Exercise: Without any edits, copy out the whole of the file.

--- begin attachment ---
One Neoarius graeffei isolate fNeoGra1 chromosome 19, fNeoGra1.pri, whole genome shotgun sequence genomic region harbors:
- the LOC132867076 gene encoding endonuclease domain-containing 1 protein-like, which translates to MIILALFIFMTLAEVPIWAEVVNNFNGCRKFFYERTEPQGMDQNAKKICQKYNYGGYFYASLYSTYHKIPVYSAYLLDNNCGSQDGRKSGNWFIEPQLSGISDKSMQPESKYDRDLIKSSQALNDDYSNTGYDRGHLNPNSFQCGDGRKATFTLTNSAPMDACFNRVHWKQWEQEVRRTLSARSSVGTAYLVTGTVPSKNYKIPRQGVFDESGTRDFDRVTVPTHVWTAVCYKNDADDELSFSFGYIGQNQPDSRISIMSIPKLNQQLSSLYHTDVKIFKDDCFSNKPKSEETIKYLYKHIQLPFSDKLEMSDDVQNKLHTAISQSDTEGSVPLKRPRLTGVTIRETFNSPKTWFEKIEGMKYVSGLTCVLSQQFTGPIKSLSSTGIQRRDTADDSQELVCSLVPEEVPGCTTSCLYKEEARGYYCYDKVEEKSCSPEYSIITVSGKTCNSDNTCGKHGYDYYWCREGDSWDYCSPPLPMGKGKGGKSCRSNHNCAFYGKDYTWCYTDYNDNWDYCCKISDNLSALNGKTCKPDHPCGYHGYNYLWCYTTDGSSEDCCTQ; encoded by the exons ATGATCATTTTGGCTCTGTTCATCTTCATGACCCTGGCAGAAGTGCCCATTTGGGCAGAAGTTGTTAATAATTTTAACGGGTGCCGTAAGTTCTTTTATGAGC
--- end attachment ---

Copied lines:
One Neoarius graeffei isolate fNeoGra1 chromosome 19, fNeoGra1.pri, whole genome shotgun sequence genomic region harbors:
- the LOC132867076 gene encoding endonuclease domain-containing 1 protein-like, which translates to MIILALFIFMTLAEVPIWAEVVNNFNGCRKFFYERTEPQGMDQNAKKICQKYNYGGYFYASLYSTYHKIPVYSAYLLDNNCGSQDGRKSGNWFIEPQLSGISDKSMQPESKYDRDLIKSSQALNDDYSNTGYDRGHLNPNSFQCGDGRKATFTLTNSAPMDACFNRVHWKQWEQEVRRTLSARSSVGTAYLVTGTVPSKNYKIPRQGVFDESGTRDFDRVTVPTHVWTAVCYKNDADDELSFSFGYIGQNQPDSRISIMSIPKLNQQLSSLYHTDVKIFKDDCFSNKPKSEETIKYLYKHIQLPFSDKLEMSDDVQNKLHTAISQSDTEGSVPLKRPRLTGVTIRETFNSPKTWFEKIEGMKYVSGLTCVLSQQFTGPIKSLSSTGIQRRDTADDSQELVCSLVPEEVPGCTTSCLYKEEARGYYCYDKVEEKSCSPEYSIITVSGKTCNSDNTCGKHGYDYYWCREGDSWDYCSPPLPMGKGKGGKSCRSNHNCAFYGKDYTWCYTDYNDNWDYCCKISDNLSALNGKTCKPDHPCGYHGYNYLWCYTTDGSSEDCCTQ; encoded by the exons ATGATCATTTTGGCTCTGTTCATCTTCATGACCCTGGCAGAAGTGCCCATTTGGGCAGAAGTTGTTAATAATTTTAACGGGTGCCGTAAGTTCTTTTATGAGC